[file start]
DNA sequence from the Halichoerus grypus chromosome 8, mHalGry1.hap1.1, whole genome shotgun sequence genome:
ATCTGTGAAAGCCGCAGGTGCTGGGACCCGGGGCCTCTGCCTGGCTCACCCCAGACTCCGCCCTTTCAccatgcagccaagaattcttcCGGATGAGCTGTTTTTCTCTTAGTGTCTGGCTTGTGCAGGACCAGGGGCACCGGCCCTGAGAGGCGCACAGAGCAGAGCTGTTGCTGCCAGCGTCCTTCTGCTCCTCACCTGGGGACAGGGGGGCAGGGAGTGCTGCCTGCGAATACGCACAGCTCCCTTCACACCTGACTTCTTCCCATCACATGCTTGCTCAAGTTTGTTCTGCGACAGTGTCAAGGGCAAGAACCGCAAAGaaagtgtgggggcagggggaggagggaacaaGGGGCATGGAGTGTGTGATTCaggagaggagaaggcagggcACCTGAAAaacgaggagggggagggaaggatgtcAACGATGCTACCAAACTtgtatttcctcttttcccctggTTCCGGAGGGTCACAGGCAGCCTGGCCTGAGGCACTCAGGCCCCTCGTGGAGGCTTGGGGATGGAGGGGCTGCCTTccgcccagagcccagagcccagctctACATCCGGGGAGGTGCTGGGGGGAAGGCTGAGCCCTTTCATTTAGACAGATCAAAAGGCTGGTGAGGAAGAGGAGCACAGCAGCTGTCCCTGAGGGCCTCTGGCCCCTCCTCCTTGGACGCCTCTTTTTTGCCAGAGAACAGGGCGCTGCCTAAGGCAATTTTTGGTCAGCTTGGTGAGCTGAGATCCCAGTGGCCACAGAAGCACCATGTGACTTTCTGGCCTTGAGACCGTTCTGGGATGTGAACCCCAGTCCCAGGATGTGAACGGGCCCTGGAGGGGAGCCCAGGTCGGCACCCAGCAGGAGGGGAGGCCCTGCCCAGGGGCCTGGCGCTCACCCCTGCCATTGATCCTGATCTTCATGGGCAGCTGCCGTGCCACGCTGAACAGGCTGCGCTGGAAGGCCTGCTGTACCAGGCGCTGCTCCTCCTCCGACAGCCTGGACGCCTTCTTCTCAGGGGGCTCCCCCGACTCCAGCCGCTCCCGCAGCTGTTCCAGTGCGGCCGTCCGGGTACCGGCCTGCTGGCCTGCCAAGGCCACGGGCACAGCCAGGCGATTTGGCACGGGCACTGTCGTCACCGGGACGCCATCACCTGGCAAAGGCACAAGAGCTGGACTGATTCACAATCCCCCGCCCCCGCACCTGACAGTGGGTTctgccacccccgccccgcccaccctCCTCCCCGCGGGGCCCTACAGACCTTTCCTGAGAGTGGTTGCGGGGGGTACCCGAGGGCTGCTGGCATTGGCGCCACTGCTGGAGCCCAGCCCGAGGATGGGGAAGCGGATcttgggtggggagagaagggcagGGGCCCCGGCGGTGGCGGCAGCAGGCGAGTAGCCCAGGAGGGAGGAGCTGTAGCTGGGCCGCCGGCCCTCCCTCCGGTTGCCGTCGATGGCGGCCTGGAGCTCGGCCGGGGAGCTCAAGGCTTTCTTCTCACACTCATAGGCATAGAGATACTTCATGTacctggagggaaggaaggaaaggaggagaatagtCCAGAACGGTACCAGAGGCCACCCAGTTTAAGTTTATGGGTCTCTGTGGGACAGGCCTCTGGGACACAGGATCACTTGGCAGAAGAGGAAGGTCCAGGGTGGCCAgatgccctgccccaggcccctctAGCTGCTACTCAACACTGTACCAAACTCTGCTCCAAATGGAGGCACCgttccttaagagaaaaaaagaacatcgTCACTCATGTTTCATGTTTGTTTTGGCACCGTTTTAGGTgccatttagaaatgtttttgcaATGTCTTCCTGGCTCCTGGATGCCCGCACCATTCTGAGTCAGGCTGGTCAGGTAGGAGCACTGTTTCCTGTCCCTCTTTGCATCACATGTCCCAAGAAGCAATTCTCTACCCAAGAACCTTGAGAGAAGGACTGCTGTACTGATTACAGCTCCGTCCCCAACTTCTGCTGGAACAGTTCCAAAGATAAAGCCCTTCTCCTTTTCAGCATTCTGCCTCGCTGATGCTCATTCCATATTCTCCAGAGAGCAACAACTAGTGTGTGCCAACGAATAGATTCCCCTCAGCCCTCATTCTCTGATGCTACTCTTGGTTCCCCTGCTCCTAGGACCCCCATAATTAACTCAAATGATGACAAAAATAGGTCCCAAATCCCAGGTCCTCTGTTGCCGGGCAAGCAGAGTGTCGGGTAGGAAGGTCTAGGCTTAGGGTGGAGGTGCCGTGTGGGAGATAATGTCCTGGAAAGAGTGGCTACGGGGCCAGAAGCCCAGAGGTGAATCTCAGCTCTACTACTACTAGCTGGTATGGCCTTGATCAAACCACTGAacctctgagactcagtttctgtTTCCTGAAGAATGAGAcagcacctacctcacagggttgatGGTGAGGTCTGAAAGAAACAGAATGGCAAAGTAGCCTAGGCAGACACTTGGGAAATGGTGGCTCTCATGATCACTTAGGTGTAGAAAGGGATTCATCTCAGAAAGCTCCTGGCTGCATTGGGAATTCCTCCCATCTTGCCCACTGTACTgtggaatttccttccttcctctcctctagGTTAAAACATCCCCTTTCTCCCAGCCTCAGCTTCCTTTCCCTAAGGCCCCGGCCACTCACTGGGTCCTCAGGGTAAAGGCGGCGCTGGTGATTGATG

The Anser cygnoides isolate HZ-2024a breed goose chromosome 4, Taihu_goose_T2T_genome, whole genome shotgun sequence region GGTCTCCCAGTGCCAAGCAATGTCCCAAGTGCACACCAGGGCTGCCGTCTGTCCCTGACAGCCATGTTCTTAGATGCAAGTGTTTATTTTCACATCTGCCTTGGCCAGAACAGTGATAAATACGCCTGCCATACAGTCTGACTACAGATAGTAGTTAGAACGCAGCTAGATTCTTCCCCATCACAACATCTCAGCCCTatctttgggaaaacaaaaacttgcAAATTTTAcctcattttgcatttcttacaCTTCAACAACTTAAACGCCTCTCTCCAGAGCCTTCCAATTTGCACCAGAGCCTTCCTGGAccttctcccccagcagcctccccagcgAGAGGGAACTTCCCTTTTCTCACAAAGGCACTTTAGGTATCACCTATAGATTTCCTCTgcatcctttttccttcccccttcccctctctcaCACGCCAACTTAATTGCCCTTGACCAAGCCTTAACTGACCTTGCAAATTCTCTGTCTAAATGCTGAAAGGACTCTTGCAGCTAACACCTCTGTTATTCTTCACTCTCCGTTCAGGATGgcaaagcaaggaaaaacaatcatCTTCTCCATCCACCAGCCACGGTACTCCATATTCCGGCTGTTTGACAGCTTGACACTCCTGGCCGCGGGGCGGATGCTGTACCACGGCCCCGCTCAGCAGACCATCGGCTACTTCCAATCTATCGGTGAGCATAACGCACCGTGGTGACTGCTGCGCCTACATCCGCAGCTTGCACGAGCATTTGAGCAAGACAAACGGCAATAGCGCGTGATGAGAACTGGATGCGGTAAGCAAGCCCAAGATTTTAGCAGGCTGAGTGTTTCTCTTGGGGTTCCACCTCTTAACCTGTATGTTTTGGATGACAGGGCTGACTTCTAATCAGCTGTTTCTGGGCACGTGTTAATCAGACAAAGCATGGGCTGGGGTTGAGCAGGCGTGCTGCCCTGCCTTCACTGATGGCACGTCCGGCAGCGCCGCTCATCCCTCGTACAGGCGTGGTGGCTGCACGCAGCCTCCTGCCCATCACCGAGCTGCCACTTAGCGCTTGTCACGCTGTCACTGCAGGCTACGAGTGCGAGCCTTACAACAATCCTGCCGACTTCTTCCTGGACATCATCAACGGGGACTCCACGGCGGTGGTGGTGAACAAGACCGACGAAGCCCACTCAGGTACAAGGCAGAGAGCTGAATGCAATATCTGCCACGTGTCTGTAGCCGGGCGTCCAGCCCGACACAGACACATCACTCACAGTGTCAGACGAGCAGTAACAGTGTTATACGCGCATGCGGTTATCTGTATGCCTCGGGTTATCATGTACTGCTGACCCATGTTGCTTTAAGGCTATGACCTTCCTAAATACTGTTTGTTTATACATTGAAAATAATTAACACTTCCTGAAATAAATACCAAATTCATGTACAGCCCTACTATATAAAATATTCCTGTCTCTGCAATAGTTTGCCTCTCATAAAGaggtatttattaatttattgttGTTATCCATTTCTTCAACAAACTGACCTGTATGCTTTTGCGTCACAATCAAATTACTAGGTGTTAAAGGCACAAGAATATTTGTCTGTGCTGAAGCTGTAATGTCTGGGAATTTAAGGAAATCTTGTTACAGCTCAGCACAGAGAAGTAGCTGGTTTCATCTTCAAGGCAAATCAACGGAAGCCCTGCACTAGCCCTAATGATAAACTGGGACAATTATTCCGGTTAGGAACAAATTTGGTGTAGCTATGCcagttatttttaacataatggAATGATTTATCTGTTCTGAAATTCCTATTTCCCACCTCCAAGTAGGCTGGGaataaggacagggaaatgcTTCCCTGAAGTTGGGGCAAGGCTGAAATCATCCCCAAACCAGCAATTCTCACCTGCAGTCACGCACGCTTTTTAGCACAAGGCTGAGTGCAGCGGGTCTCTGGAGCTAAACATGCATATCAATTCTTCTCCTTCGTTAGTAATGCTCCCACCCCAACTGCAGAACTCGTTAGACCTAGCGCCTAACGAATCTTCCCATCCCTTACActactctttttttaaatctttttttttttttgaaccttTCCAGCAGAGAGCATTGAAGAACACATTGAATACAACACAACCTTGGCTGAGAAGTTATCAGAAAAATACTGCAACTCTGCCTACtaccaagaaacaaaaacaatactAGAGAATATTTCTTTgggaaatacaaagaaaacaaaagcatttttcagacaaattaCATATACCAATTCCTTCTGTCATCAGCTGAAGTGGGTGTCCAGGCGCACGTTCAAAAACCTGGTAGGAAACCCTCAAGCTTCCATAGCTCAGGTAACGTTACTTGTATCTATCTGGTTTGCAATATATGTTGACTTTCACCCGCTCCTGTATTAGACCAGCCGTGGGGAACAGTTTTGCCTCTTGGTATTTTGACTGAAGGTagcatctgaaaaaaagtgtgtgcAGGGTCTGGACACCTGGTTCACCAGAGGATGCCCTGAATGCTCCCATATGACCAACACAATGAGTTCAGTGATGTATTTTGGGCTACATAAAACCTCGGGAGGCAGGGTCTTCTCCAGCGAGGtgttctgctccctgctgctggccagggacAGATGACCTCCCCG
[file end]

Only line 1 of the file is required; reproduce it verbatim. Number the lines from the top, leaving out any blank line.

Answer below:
DNA sequence from the Halichoerus grypus chromosome 8, mHalGry1.hap1.1, whole genome shotgun sequence genome: